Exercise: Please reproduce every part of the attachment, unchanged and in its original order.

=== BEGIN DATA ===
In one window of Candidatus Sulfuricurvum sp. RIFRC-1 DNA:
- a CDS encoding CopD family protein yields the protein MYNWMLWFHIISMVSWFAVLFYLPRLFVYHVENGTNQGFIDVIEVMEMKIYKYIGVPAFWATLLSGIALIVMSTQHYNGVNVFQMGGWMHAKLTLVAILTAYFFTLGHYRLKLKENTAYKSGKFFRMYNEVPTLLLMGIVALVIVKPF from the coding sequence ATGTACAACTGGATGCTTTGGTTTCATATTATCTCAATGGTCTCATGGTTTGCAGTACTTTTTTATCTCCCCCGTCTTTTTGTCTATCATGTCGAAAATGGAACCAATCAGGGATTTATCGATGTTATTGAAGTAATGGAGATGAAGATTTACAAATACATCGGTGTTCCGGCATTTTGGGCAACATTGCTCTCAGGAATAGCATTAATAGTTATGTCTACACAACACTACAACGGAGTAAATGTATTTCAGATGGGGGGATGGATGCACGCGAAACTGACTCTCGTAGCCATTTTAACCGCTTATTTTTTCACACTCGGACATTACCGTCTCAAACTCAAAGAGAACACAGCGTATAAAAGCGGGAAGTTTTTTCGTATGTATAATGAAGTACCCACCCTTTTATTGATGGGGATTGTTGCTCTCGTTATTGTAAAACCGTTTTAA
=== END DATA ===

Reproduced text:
In one window of Candidatus Sulfuricurvum sp. RIFRC-1 DNA:
- a CDS encoding CopD family protein yields the protein MYNWMLWFHIISMVSWFAVLFYLPRLFVYHVENGTNQGFIDVIEVMEMKIYKYIGVPAFWATLLSGIALIVMSTQHYNGVNVFQMGGWMHAKLTLVAILTAYFFTLGHYRLKLKENTAYKSGKFFRMYNEVPTLLLMGIVALVIVKPF from the coding sequence ATGTACAACTGGATGCTTTGGTTTCATATTATCTCAATGGTCTCATGGTTTGCAGTACTTTTTTATCTCCCCCGTCTTTTTGTCTATCATGTCGAAAATGGAACCAATCAGGGATTTATCGATGTTATTGAAGTAATGGAGATGAAGATTTACAAATACATCGGTGTTCCGGCATTTTGGGCAACATTGCTCTCAGGAATAGCATTAATAGTTATGTCTACACAACACTACAACGGAGTAAATGTATTTCAGATGGGGGGATGGATGCACGCGAAACTGACTCTCGTAGCCATTTTAACCGCTTATTTTTTCACACTCGGACATTACCGTCTCAAACTCAAAGAGAACACAGCGTATAAAAGCGGGAAGTTTTTTCGTATGTATAATGAAGTACCCACCCTTTTATTGATGGGGATTGTTGCTCTCGTTATTGTAAAACCGTTTTAA